What should I do when I catch a tagged fish during a tournament?

The Eastern Band of Cherokee Indians currently hosts four annual tagged fishing tournaments each year. Many tournament anglers are familiar with this system, in which colored tags are used that contain the month and year, and are placed just under the fish’s dorsal fin. Once a fish is caught and the tags are claimed, the tags may be redeemed for cash at the Natural Resources Enforcement Office, 517 Sequoyah Trail, Cherokee, NC 28719. Please note that the redemption period for prizes is 4:00-6:00 p.m. each tournament day. Fish are not required at the tag turn-in location at this time. And please note that tags are not accepted outside tournament dates and times.

Before receiving your tournament payout, potential prize winners must:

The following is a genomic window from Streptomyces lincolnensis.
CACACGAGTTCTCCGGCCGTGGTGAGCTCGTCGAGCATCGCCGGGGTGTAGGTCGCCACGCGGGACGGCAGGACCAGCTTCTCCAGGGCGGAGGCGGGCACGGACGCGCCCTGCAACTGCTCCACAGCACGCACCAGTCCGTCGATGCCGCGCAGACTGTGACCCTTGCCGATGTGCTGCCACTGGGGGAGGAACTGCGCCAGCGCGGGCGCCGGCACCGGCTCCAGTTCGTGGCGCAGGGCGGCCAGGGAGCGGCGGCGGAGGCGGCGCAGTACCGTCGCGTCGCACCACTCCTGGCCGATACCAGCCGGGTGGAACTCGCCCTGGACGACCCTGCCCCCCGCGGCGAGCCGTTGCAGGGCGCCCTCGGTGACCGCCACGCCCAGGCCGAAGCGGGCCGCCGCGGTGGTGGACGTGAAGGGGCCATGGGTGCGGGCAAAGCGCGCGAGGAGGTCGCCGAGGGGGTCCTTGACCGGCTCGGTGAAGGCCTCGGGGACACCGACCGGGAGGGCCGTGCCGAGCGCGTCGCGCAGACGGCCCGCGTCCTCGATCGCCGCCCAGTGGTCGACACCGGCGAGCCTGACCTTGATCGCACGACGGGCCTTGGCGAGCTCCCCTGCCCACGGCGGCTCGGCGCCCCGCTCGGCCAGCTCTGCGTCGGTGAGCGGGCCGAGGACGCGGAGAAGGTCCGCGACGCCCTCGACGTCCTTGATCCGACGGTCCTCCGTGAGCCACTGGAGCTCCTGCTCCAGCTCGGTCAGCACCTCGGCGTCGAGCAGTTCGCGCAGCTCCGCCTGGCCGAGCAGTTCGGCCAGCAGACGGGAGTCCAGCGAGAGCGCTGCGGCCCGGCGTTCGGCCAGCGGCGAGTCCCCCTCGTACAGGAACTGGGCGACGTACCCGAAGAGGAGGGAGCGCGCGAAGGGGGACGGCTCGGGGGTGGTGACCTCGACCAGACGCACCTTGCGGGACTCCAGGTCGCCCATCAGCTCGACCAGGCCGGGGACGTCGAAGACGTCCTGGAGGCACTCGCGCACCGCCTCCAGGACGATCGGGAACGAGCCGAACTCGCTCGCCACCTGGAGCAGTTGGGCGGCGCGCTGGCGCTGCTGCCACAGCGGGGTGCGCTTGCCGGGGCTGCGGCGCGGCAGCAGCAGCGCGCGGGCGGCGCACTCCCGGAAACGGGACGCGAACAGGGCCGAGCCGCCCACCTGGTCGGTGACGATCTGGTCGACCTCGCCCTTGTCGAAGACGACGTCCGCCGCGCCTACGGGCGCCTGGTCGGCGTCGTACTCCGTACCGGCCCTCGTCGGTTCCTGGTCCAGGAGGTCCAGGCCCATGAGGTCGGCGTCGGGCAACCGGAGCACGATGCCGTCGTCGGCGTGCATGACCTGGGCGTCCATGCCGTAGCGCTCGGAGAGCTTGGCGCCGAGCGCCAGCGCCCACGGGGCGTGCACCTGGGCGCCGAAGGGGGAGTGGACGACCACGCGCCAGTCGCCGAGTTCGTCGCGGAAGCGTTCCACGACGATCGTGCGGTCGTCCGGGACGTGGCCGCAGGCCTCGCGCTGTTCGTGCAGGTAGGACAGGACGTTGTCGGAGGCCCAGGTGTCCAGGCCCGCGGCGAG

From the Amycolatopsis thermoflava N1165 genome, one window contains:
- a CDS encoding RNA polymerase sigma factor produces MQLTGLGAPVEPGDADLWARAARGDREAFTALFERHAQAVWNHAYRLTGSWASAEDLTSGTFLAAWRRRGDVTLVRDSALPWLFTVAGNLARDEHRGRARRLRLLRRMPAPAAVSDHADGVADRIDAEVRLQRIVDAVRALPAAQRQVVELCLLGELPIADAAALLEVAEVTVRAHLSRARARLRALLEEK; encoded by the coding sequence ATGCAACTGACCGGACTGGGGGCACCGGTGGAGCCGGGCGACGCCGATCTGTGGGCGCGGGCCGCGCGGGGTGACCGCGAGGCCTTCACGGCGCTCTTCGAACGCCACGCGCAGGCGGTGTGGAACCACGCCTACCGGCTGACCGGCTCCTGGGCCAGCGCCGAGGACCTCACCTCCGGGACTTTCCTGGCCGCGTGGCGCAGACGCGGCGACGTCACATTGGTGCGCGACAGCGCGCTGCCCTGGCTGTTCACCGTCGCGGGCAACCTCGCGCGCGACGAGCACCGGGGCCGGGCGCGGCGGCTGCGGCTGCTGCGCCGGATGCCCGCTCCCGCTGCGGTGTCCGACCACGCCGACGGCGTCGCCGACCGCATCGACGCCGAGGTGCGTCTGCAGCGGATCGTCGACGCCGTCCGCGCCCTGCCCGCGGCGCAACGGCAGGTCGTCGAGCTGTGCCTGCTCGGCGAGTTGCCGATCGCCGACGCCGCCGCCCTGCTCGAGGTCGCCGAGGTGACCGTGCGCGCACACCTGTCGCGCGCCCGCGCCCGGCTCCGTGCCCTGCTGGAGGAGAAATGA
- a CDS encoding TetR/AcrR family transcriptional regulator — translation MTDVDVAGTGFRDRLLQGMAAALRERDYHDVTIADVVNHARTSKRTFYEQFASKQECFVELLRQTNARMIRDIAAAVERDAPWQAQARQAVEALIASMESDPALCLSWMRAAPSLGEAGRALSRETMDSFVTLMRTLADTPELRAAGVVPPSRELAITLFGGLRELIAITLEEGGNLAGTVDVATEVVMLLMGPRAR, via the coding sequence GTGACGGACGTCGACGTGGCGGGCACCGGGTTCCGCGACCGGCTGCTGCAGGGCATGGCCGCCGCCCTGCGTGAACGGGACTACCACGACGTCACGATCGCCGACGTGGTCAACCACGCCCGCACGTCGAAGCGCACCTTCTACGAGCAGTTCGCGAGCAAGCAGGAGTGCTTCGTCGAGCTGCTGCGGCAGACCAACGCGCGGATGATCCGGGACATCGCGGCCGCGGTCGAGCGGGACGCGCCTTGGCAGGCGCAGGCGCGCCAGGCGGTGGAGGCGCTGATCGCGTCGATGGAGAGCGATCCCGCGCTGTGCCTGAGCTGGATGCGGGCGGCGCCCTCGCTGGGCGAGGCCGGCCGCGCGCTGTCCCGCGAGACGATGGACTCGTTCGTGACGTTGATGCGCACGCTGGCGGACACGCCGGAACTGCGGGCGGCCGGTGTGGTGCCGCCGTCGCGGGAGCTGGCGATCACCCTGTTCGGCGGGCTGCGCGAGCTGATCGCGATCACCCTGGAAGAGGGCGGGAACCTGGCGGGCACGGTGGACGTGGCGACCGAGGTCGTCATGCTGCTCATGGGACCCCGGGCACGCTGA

1. Turn in a valid tag (fish not required).
2. Present a valid fishing permit.
3. Provide your proof of tournament registration.
4. Sign a W-9 form. (This requires a social security number. One form, per winner, per tournament. Parents may sign for minor children.)

Do you have a list of fishing penalties?

Fair warning, this is where things start to sound a little more technical and legal—well, because fishing penalties are. The following isn’t a complete list of violations and their corresponding penalties. (Please see the Cherokee Code for additional information, Appendix A, Schedule of civil penalties.)